UNION, Mo. - With the walls of water that had carried off cars and mobile homes gone, residents of Franklin and Jefferson counties began the heartbreaking task of cleanup.
The flash floods washed out roads, inundated homes and killed at least two people early Sunday after more than a foot of rain swamped east-central Missouri. Flooding also killed one woman in Oklahoma.
So much rain fell so fast that many were unaware they were in peril until tornado sirens sounded. In a neighborhood near Flat Creek, normally just a small stream, people opened their doors to see white-capped water rushing past.
Twenty-two trailers near the creek were destroyed. Most floated off their pads and crashed into each other.
''It was pretty upsetting when I first saw it,'' said Mike Parentier, who owns the Flat Creek Mobile Home Park. ''After I calmed down, I realized there was nothing I could do about it.''
Fourteen inches of rain fell as the storm stalled over Franklin County for about six hours, repeatedly redeveloping and ''hitting the same area over and over and over again'' before dissipating, said meteorologist Thomas Spriggs of the National Weather Service in St. Louis.
Connie Barnes, 19, of St. Clair, died Sunday when the car she was in overturned in water on a washed-out road, the Missouri State Highway Patrol said. Six other people in the car were injured.
Another person was killed when a vehicle was caught by a flash flood near Robertsville, Sheriff Gary Toelke said.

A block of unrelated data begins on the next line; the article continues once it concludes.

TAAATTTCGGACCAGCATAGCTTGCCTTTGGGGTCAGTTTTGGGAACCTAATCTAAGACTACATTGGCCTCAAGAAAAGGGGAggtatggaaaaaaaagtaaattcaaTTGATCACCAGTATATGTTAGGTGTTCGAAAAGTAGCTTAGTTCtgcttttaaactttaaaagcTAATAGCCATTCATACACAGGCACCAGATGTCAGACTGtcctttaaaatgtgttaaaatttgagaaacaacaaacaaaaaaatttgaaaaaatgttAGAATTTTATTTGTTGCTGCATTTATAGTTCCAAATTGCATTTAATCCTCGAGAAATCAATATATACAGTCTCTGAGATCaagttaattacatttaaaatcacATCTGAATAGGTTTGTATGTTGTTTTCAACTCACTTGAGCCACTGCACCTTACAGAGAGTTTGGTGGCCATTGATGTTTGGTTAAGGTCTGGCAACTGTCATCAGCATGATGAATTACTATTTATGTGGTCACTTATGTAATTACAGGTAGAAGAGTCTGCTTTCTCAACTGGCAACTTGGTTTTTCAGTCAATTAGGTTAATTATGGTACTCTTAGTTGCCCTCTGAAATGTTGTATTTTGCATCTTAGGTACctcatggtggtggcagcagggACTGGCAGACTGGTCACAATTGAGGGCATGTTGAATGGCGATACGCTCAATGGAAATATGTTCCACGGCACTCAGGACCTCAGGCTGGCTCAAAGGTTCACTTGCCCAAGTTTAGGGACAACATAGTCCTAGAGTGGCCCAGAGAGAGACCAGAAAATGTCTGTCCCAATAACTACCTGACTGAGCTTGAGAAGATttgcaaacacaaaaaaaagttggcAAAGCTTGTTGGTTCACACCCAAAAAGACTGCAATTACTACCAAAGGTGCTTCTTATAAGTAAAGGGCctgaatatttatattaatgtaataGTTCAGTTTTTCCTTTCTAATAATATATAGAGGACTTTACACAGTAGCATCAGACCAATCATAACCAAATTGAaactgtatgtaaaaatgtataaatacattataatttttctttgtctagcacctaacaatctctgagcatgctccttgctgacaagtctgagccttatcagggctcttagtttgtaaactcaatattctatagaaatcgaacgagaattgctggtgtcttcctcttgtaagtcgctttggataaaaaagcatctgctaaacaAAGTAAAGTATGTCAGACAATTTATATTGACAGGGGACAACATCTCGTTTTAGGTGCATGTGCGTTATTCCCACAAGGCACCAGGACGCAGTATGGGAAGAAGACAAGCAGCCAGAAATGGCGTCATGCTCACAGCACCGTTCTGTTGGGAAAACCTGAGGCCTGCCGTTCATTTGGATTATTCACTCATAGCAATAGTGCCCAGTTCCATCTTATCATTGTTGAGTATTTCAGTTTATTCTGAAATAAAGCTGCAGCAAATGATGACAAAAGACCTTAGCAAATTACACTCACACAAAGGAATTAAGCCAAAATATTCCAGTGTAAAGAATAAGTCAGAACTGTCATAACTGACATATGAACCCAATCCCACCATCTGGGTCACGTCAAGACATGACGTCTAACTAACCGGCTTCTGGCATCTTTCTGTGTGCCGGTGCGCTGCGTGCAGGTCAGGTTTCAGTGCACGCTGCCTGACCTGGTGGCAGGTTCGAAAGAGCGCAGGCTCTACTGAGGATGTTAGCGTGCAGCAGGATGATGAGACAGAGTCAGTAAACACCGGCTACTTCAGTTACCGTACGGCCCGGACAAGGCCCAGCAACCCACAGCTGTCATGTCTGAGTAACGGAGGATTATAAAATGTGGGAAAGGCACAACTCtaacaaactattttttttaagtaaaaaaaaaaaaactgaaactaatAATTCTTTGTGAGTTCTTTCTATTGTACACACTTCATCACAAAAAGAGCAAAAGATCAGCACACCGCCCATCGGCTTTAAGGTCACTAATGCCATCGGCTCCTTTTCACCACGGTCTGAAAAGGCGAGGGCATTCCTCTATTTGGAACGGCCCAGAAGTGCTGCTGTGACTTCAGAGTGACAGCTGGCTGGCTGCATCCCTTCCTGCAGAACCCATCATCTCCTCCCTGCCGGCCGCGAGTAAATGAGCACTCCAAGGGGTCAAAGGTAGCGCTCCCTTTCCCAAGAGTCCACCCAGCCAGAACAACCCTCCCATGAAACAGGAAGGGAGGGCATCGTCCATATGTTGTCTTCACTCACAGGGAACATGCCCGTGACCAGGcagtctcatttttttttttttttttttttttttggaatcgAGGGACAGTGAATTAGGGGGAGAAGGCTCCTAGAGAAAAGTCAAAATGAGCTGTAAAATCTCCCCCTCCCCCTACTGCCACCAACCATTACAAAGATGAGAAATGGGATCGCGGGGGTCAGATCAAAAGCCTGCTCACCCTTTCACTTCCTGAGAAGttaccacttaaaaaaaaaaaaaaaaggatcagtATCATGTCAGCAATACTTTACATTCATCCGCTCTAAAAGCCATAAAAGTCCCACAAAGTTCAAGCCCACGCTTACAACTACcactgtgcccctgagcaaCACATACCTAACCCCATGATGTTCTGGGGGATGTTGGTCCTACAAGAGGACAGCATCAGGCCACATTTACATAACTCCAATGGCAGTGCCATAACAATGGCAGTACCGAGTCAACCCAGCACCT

Hundreds of people were evacuated through the night as creeks quickly rose out of their banks.
The National Guard was sent to help with rescues and cleanup in hard-hit Franklin County, west of St. Louis, and Jefferson County, south of the city.
''We got everybody out, and everybody's accounted for, so we're pretty lucky,'' said Union Mayor Glenn Van Leer.
In Cedar Hill, two fire officials had to cling to trees awaiting rescue for almost two hours after their boat capsized on the Meramec River.
The Bourbeuse River rose 16.5 feet at Union, and was expected to rise an additional five feet before cresting today. The Big River rose 12 feet - three feet over flood stage - at Byrnesville.
Most of the water receded on Sunday as the storm moved east into Illinois.
The floods were caused by storm system that arrived late Saturday after lumbering northeastward from Oklahoma. In the Tulsa area, hundreds of families had to be evacuated and a 53-year-old woman drowned when her car was caught in a flash flood.
The same slow-moving system had been blamed for thunderstorms in the southern Plains and western Gulf Coast states for much of last week.
At Sapulpa, Okla., where 200 homes and 12 businesses were flooded, creeks were back in their banks Sunday but the gray sky gave Creek County Emergency Management Director B.J. Pope reason to worry.
''Until it can run and creeks can be emptied, we're still in danger,'' he said. ''We couldn't stand another two inches of rain.''
Severe weather with a possibility of heavy rain was forecast tonight and into Tuesday across northeastern Oklahoma, the National Weather Service reported. Rain was possible during the night in parts of Missouri.